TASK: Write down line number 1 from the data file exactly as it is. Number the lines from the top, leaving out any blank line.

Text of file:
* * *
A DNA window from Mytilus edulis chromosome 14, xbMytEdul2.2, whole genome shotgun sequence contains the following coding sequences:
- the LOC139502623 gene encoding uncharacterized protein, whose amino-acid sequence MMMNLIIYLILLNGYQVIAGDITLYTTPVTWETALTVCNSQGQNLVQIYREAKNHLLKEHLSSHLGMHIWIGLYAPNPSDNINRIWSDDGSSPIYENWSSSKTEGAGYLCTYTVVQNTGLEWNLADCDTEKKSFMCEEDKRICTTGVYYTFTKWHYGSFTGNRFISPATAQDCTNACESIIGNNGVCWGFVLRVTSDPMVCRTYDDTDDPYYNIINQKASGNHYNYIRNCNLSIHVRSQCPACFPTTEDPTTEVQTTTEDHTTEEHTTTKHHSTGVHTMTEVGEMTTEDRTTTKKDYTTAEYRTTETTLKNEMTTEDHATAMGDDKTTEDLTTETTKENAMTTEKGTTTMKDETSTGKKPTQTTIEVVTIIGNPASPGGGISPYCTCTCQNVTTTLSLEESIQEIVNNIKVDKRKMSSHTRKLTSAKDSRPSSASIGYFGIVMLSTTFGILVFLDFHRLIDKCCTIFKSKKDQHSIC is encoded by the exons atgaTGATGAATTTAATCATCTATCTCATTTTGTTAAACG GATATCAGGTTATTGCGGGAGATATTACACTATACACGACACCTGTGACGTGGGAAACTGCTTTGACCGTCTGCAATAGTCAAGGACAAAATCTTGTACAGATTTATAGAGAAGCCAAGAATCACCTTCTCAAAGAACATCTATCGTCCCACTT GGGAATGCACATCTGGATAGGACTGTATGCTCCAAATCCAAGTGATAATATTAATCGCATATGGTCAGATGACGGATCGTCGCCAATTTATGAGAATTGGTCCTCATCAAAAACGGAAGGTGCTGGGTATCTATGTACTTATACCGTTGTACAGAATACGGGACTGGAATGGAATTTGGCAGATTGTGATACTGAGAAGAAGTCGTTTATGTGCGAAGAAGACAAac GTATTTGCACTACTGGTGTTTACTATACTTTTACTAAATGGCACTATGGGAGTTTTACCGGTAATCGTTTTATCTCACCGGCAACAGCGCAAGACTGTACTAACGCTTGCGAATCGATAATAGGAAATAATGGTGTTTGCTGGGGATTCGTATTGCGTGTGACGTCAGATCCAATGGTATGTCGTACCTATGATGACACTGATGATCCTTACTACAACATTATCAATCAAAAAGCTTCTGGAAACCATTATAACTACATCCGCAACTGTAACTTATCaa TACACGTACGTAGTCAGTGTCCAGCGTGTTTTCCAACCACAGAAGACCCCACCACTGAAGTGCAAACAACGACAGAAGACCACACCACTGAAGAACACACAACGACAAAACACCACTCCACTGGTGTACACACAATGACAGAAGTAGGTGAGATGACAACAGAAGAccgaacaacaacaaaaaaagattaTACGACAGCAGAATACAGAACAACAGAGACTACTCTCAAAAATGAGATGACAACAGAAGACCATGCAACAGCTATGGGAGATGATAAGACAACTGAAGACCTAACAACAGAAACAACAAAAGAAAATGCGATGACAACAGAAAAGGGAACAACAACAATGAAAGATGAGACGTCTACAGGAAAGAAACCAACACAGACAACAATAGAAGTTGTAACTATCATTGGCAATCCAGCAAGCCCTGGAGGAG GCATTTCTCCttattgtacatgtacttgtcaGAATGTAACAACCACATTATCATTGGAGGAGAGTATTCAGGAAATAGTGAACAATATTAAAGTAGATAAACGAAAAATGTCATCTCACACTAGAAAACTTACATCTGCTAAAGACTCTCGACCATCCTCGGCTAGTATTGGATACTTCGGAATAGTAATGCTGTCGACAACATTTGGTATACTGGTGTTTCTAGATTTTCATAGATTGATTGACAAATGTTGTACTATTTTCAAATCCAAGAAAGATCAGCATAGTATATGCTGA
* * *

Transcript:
A DNA window from Mytilus edulis chromosome 14, xbMytEdul2.2, whole genome shotgun sequence contains the following coding sequences: